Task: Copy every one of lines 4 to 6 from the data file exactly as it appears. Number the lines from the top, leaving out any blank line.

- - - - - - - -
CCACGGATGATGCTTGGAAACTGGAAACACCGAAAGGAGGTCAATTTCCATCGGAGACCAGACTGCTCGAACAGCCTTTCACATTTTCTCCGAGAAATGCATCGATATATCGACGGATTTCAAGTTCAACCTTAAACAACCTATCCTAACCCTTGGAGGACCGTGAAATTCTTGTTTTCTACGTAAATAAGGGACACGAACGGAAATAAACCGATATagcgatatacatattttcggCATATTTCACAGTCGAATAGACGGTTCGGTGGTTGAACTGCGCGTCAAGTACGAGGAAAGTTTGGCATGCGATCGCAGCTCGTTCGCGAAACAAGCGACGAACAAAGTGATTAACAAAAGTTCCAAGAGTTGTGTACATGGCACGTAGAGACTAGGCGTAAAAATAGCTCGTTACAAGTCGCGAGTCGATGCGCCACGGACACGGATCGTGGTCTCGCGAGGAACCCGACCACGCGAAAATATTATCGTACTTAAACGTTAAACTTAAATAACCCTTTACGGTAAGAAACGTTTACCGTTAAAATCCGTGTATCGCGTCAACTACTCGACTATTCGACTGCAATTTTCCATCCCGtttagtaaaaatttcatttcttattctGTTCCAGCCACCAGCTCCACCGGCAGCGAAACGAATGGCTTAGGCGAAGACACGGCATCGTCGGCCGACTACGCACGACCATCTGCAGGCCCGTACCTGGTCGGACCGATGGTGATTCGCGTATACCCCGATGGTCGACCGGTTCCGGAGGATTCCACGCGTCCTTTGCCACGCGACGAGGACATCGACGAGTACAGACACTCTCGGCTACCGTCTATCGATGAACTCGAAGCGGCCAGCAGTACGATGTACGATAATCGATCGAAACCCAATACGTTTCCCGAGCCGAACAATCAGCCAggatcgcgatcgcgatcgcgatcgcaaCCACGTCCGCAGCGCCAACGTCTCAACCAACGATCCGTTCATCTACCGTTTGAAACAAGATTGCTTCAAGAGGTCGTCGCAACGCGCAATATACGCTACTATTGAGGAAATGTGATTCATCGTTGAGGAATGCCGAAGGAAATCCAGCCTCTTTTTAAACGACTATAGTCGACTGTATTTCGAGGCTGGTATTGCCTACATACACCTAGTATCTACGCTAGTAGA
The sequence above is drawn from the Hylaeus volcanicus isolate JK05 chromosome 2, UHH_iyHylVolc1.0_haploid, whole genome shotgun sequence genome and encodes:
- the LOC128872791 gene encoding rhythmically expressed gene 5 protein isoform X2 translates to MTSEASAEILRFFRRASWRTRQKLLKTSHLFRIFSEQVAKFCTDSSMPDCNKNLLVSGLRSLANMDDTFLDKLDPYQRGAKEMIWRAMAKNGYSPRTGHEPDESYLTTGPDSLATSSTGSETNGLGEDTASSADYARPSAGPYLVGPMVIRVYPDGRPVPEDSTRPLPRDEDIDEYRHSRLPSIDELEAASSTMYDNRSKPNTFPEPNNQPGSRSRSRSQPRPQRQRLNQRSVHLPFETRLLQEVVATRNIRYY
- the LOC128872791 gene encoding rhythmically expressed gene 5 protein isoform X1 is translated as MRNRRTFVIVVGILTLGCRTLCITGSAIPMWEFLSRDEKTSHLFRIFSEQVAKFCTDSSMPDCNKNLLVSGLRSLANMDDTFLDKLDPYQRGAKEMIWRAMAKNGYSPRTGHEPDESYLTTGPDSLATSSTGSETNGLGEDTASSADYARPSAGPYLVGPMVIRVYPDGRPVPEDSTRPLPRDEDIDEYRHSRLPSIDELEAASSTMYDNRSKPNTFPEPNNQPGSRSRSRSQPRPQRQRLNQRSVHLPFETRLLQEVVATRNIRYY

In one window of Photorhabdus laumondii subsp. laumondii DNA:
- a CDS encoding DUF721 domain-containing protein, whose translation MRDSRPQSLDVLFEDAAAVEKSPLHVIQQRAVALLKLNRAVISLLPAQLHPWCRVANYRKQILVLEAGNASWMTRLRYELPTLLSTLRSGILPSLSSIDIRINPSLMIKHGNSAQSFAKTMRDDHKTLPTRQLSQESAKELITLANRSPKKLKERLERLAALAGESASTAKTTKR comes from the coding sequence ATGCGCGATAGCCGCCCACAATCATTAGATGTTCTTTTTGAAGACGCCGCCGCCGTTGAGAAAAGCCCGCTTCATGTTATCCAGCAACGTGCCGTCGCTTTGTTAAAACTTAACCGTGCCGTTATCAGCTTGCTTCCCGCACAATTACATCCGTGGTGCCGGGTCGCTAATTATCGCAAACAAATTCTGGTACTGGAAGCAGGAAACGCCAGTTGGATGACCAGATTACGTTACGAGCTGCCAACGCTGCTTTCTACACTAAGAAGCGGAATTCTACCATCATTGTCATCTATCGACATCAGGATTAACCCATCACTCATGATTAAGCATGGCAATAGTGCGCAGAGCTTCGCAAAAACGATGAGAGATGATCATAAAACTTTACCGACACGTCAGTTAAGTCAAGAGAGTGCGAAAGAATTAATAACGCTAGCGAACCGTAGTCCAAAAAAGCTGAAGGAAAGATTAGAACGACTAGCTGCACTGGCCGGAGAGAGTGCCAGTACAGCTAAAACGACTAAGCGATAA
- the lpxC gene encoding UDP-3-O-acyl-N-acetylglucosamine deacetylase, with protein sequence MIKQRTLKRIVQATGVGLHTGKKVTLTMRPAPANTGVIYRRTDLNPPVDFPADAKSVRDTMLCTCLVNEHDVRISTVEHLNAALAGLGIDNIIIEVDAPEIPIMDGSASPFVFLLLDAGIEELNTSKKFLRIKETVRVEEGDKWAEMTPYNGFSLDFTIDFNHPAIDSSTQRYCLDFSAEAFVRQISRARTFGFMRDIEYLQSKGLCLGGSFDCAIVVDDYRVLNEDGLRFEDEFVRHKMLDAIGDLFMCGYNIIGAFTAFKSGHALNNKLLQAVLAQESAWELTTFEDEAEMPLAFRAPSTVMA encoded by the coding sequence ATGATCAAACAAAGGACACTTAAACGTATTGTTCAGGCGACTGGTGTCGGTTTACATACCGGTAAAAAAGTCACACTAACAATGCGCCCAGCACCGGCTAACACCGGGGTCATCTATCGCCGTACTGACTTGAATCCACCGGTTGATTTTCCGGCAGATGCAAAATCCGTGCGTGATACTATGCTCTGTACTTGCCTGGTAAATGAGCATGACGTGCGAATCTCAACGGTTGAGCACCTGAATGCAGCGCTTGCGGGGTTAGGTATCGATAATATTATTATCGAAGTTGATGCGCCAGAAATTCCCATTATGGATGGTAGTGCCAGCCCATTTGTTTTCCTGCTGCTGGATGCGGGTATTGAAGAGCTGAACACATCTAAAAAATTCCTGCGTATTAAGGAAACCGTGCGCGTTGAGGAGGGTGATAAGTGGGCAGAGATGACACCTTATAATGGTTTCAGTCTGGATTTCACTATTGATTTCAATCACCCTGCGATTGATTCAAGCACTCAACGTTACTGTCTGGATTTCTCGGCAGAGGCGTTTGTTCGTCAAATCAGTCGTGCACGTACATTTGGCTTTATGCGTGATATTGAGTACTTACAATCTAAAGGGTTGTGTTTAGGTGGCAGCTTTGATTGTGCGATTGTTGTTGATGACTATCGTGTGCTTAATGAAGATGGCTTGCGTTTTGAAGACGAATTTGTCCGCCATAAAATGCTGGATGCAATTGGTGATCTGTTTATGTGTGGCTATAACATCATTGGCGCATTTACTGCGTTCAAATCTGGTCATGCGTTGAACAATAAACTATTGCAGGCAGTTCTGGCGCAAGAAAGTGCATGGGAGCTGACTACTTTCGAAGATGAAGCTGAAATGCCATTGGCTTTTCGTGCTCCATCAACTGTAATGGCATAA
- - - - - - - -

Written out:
- the LOC128872791 gene encoding rhythmically expressed gene 5 protein isoform X1 is translated as MRNRRTFVIVVGILTLGCRTLCITGSAIPMWEFLSRDEKTSHLFRIFSEQVAKFCTDSSMPDCNKNLLVSGLRSLANMDDTFLDKLDPYQRGAKEMIWRAMAKNGYSPRTGHEPDESYLTTGPDSLATSSTGSETNGLGEDTASSADYARPSAGPYLVGPMVIRVYPDGRPVPEDSTRPLPRDEDIDEYRHSRLPSIDELEAASSTMYDNRSKPNTFPEPNNQPGSRSRSRSQPRPQRQRLNQRSVHLPFETRLLQEVVATRNIRYY

In one window of Photorhabdus laumondii subsp. laumondii DNA:
- a CDS encoding DUF721 domain-containing protein, whose translation MRDSRPQSLDVLFEDAAAVEKSPLHVIQQRAVALLKLNRAVISLLPAQLHPWCRVANYRKQILVLEAGNASWMTRLRYELPTLLSTLRSGILPSLSSIDIRINPSLMIKHGNSAQSFAKTMRDDHKTLPTRQLSQESAKELITLANRSPKKLKERLERLAALAGESASTAKTTKR comes from the coding sequence ATGCGCGATAGCCGCCCACAATCATTAGATGTTCTTTTTGAAGACGCCGCCGCCGTTGAGAAAAGCCCGCTTCATGTTATCCAGCAACGTGCCGTCGCTTTGTTAAAACTTAACCGTGCCGTTATCAGCTTGCTTCCCGCACAATTACATCCGTGGTGCCGGGTCGCTAATTATCGCAAACAAATTCTGGTACTGGAAGCAGGAAACGCCAGTTGGATGACCAGATTACGTTACGAGCTGCCAACGCTGCTTTCTACACTAAGAAGCGGAATTCTACCATCATTGTCATCTATCGACATCAGGATTAACCCATCACTCATGATTAAGCATGGCAATAGTGCGCAGAGCTTCGCAAAAACGATGAGAGATGATCATAAAACTTTACCGACACGTCAGTTAAGTCAAGAGAGTGCGAAAGAATTAATAACGCTAGCGAACCGTAGTCCAAAAAAGCTGAAGGAAAGATTAGAACGACTAGCTGCACTGGCCGGAGAGAGTGCCAGTACAGCTAAAACGACTAAGCGATAA